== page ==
TRIZ Methodologies

TRIZ is an advanced problem solving methodology that is based on logic and data, not intuition, which accelerates the project team's ability to solve these problems creatively. Mr. G.S. Altshuller and his colleagues in the former U.S.S.R. developed the method between 1946 and 1985, who name it as TRIZ, which is the Russian acronym for the “Theory of Inventive Problem Solving.” TRIZ provides repeatability, predictability, and reliability due to its structure and algorithmic approach. It is an internationally accepted discipline of creativity that relies on the reading of problems & solutions’ patterns. Around three million patents have been analyzed to discover patterns that predict breakthrough solutions to everyday problems.

General creativity tools have been limited to brainstorming and related methods, which depend on intuition, fiat and the knowledge of the members of the team. Simple problems get solved with these simple tools & techniques. However some complex or critical projects repeatedly reach a blank point after the analysis is completed, and next step is unclear to the team. Project team tries to be creative, to figure out what to do. However general creativity tools & methods start giving unpredictable and unrepeatable outcomes. Hence in such a situation TRIZ is quite effective.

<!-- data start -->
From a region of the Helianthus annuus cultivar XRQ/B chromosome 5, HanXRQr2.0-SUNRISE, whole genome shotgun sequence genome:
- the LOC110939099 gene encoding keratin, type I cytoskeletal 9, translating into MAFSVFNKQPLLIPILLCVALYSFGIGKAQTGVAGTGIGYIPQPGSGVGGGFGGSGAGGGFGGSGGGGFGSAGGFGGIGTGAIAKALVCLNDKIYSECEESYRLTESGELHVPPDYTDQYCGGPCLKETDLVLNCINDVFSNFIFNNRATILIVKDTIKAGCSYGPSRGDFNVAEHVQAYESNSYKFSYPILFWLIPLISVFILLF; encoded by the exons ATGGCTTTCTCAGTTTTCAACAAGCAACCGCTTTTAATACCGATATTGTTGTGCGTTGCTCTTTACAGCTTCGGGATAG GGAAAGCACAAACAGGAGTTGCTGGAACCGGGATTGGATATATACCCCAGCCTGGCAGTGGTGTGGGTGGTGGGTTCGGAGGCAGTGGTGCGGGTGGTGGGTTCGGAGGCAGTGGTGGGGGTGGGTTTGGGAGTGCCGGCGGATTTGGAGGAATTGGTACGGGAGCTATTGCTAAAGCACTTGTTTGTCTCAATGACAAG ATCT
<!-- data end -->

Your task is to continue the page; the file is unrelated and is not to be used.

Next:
TRIZ was being utilized in military operation in the beginning, however the success and accuracy with which it solves the complex scenarios and problem situation has made it spread into corporates as well. It is increasingly shared and being utilized in Six Sigma processes, in project management and risk management systems, and in organizational innovation initiatives. TRIZ research began with the hypothesis that there are universal principles of creativity that are the basis for creative innovations that advance technology. If these principles could be identified and codified, they could be taught to people to make the process of creativity more predictable.

The short version of this hypothesis is:

1) Somebody someplace has already solved this problem (or one very similar to it.)
2) Creativity is now finding that solution and adapting it to this particular problem.

The TRIZ research has evolved in multi facet & multi direction during the last sixty years. The three primary findings of this research are as follows:

1) Problems and solutions are repeated across industries and sciences. The classification of the contradictions in each problem predicts the creative solutions to that problem.
2) Patterns of technical evolution are repeated across industries and sciences.
3) Creative innovations use scientific effects outside the field where they were developed.

Much of the practice of TRIZ consists of learning these repeating patterns of problems-solutions, patterns of technical evolution and methods of using scientific effects, and then applying the general TRIZ patterns to the specific situation that confronts the developer.